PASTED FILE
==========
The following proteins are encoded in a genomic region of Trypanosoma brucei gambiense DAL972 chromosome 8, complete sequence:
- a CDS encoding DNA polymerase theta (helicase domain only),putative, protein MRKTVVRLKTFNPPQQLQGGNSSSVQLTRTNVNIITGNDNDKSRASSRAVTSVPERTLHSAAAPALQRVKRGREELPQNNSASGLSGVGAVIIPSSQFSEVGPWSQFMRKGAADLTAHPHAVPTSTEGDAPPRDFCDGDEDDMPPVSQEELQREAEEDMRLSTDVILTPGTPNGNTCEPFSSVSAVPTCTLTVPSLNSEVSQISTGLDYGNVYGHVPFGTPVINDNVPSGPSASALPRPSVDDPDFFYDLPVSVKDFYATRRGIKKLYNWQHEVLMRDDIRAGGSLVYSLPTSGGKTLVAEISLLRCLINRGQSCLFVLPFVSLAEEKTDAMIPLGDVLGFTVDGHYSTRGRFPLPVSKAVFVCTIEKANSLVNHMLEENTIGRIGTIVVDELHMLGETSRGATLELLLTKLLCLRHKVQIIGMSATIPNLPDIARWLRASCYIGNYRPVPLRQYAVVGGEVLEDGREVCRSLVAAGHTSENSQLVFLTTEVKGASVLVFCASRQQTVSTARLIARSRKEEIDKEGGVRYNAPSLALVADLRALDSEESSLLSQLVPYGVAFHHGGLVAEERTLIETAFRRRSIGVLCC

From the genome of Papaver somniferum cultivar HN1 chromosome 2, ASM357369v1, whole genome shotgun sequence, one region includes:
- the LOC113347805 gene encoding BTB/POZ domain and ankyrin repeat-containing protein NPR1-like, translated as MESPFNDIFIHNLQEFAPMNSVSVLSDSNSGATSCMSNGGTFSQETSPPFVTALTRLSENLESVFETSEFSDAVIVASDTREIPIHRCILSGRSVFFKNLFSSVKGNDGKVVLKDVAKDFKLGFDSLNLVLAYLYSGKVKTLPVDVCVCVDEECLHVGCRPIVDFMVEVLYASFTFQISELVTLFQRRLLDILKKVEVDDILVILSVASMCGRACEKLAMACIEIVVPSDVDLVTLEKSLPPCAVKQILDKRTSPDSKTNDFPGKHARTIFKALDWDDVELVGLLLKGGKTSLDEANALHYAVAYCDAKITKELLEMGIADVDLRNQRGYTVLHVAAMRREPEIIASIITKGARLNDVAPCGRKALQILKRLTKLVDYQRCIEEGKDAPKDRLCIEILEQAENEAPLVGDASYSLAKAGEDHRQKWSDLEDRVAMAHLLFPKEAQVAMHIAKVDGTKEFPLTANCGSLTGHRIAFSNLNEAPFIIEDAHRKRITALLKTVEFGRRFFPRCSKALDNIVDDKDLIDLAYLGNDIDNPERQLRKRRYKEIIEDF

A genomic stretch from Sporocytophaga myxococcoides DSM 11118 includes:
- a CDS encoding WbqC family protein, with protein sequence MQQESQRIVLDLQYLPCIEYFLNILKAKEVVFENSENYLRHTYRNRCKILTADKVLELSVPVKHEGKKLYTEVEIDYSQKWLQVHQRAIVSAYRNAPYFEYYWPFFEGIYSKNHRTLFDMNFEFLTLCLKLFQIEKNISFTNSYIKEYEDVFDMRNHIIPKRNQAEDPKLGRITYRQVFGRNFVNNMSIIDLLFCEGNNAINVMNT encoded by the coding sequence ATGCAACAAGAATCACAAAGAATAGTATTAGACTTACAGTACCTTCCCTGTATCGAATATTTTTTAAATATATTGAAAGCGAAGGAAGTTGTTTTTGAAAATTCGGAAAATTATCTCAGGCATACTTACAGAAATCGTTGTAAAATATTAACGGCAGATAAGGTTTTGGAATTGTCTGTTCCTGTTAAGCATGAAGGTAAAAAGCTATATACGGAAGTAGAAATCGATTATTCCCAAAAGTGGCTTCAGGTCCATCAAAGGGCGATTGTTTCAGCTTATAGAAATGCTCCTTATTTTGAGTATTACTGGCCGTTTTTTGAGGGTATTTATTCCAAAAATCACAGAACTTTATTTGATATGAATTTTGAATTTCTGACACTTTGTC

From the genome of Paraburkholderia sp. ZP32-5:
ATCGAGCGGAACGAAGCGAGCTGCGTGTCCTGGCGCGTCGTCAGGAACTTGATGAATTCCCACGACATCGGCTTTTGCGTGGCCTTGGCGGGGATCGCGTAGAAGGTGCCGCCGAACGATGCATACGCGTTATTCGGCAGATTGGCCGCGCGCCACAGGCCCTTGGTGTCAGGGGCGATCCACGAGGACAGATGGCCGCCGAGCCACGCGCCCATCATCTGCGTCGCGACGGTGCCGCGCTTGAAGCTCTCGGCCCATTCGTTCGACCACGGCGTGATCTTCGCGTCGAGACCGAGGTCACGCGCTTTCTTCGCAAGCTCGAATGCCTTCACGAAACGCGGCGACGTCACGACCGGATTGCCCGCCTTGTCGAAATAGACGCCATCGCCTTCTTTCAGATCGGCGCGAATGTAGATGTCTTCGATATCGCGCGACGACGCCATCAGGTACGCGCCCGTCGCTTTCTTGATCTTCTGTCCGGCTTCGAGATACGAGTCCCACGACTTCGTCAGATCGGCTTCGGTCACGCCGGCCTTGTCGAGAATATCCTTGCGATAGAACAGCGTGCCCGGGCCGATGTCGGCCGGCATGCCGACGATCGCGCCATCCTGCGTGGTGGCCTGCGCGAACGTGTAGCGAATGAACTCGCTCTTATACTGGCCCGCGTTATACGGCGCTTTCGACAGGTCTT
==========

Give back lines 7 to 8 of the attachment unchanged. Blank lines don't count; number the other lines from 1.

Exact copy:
From the genome of Paraburkholderia sp. ZP32-5:
ATCGAGCGGAACGAAGCGAGCTGCGTGTCCTGGCGCGTCGTCAGGAACTTGATGAATTCCCACGACATCGGCTTTTGCGTGGCCTTGGCGGGGATCGCGTAGAAGGTGCCGCCGAACGATGCATACGCGTTATTCGGCAGATTGGCCGCGCGCCACAGGCCCTTGGTGTCAGGGGCGATCCACGAGGACAGATGGCCGCCGAGCCACGCGCCCATCATCTGCGTCGCGACGGTGCCGCGCTTGAAGCTCTCGGCCCATTCGTTCGACCACGGCGTGATCTTCGCGTCGAGACCGAGGTCACGCGCTTTCTTCGCAAGCTCGAATGCCTTCACGAAACGCGGCGACGTCACGACCGGATTGCCCGCCTTGTCGAAATAGACGCCATCGCCTTCTTTCAGATCGGCGCGAATGTAGATGTCTTCGATATCGCGCGACGACGCCATCAGGTACGCGCCCGTCGCTTTCTTGATCTTCTGTCCGGCTTCGAGATACGAGTCCCACGACTTCGTCAGATCGGCTTCGGTCACGCCGGCCTTGTCGAGAATATCCTTGCGATAGAACAGCGTGCCCGGGCCGATGTCGGCCGGCATGCCGACGATCGCGCCATCCTGCGTGGTGGCCTGCGCGAACGTGTAGCGAATGAACTCGCTCTTATACTGGCCCGCGTTATACGGCGCTTTCGACAGGTCTT